|Release date||4 January 2001 (Update)|
|Quest series||Unknown edit|
Romeo & Juliet, a quest based on the Shakespearean play of the same title, was one of the six quests that were available on the initial launch of RuneScape. It has been removed from the game and replaced with Gunnar's Ground. Jagex has received a fair share of criticism from players who considered Romeo & Juliet to be an integral part of the game's history.
|Start point||Speak to Romeo in Varrock square|
|Length||Short (5-15 minutes)|
|Items required||Items from the tool belt are not listed unless they do not work or are not automatically added. One bunch of cadava berries - can be picked from bushes near the southeast mining site.|
|Enemies to defeat||None|
Speaking to JulietEdit
Talk to Juliet, who is located in the first floor of the house (usually standing on the balcony or sometimes in her bedroom) directly out of Varrock west gate, just west of the bank. She will give you a letter for Romeo.
Romeo reads the letter and doesn't know what to do. Now go speak to Father Lawrence, located in the Varrock chapel just north of Varrock's east bank. After a bit of an argument, he mentions a cadava potion, and asks you to speak to the Apothecary. He is in a little house with the symbol of a purple potion just north-west of Varrock nl:Romeo & Juliet south gate, around the back of the Varrock Sword Shop.
Speak to the Apothecary and he will tell you he needs cadava berries. They can be found near the East Varrock Mine, you will need to pick one from the bushes containing the pink berries. The red berries are redberries, and cannot be used for the quest. Alternately, one could grow a cadava bush and pick berries off it, or just purchase them on the Grand Exchange. After getting them, return to the Apothecary and he will make the potion. Drinking this potion will result in temporarily knocking yourself out.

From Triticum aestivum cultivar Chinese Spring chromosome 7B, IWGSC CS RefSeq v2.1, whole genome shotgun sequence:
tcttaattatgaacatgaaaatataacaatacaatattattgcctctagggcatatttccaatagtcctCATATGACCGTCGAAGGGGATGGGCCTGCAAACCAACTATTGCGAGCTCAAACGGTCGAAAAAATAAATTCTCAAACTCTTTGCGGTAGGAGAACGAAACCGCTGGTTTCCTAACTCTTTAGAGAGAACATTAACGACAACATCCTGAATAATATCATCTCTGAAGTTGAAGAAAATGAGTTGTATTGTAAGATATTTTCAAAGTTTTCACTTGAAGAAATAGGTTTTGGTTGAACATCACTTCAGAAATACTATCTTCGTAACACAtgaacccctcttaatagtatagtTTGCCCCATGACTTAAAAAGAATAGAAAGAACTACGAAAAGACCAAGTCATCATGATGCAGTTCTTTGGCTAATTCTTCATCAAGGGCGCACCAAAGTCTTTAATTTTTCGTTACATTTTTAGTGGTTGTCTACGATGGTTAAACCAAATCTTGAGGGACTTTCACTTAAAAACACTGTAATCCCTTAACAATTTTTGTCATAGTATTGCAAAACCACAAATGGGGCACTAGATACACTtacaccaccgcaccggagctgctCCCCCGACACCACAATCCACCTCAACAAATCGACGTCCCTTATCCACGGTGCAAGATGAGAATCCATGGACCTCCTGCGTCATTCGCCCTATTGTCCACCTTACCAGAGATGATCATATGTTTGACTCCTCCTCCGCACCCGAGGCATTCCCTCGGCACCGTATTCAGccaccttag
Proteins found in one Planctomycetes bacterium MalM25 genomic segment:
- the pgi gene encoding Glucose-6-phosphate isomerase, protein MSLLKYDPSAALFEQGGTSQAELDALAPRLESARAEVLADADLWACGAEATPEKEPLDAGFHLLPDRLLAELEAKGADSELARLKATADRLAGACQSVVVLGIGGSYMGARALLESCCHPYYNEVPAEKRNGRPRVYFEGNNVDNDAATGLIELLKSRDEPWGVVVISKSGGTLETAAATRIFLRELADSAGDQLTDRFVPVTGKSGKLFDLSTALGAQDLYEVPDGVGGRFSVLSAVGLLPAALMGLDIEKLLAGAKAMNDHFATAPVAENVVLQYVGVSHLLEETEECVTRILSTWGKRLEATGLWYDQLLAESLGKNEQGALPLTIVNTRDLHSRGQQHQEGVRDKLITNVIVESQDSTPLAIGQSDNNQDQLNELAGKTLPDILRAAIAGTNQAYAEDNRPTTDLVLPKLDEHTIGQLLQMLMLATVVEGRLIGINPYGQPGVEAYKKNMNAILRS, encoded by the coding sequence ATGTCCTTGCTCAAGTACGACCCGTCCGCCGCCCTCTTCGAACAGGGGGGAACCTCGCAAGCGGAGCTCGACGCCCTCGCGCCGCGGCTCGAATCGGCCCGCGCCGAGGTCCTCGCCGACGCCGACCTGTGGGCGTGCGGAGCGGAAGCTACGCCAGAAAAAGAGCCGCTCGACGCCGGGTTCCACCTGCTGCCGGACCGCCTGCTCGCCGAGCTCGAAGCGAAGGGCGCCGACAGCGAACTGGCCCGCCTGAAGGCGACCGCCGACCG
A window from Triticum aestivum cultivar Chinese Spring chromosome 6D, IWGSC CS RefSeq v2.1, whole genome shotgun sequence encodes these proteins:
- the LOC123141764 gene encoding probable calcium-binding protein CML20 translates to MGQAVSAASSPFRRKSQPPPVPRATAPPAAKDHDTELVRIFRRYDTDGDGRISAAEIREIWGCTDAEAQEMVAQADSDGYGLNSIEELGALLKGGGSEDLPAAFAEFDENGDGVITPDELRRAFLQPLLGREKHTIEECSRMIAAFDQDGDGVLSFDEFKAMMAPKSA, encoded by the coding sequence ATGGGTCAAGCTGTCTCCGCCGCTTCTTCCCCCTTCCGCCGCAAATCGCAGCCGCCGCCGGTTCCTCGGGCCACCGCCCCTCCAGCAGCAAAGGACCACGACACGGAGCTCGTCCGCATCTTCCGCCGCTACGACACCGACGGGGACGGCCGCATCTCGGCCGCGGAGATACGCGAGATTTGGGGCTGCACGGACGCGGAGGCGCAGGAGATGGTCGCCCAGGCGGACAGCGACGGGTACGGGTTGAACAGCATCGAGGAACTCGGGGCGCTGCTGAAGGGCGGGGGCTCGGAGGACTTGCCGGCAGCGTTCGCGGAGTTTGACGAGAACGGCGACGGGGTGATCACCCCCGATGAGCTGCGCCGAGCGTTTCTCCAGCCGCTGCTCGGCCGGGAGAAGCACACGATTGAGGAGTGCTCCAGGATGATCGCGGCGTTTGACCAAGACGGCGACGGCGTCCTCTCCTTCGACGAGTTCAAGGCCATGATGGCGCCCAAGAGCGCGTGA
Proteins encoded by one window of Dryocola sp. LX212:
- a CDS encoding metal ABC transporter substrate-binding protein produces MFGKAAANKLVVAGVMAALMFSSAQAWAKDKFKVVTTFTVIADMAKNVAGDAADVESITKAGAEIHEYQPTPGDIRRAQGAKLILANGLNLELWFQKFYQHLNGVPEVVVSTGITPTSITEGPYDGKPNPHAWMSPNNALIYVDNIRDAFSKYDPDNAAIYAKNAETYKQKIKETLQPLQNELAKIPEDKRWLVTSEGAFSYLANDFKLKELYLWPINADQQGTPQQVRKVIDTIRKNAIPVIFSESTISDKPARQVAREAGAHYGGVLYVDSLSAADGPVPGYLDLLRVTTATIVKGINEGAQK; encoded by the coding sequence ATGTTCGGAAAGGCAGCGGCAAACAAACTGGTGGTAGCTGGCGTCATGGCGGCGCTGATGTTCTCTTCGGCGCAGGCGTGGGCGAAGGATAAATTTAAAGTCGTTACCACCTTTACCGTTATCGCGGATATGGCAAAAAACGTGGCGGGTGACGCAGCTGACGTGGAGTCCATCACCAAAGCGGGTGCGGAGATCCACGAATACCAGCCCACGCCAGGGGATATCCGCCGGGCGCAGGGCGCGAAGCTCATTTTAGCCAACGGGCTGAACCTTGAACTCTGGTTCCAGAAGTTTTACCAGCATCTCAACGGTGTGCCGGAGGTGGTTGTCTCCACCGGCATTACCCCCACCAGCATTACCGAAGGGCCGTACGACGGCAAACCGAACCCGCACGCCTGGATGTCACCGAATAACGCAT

Note that it is possible to make multiple potions, but other than a funny little scene, it is almost impossible to use and the only way to use it is in the Apothecary's house.
Now, head back to Juliet and give her the potion. You will now see a cutscene of her "dying", though she really falls into a coma. Go back to Romeo and tell him that he must rescue Juliet from the crypt. Apparently, he needs someone to accompany him.
To the cryptEdit
You will now see another cut scene of you entering with Romeo. When he sees Juliet's cousin, Phillipa, he forgets all about Juliet and falls in love with her. You have now completed the quest!
- Romeo falls in love with Juliet's cousin after he fails to make it to the crypt in the quest, but in the play Romeo was in love with Juliet's cousin (named Rosaline) before falling for Juliet.
- Romeo & Juliet was the fourth quest ever released, and was completed one month before the game's opening to the public.
- If you talk to Juliet after the quest, she would get angry saying how Romeo had left her and that she wants you to leave before she gets her father at you. How she managed to get out of the tomb is unknown.
- After the quest, if you talk to Romeo, he will mention how he met Juliet's cousin and how they get along without mentioning anything about Juliet.
- In the September 2010 Behind the Scenes it was revealed that this quest would be entirely removed from the game that month. It was replaced by a new free-to-play quest about star-crossed lovers, Gunnar’s Ground. This made Romeo & Juliet the first quest ever to be taken completely out of the game; others, such as Sheep Shearer and Witch's Potion, lost their quest status but remained in-game as miniquests.
- Jagex also removed a letter to Romeo which originally appeared in the December 2006 Postbag from the Hedge.
- This was the only quest which gave nothing besides a quest point reward before its removal.
- ↑ 1.0 1.1 Mod Mark. "Behind the Scenes – September." 01-Sep-2010. RuneScape News. "This is a brand new quest for the free-to-play game and will be replacing the old Romeo and Juliet quest. As we have often said in the past, we’re always trying to improve our existing content, but some elements just don’t age well and are often best removed entirely from the game; we feel that’s the case with Romeo and Juliet."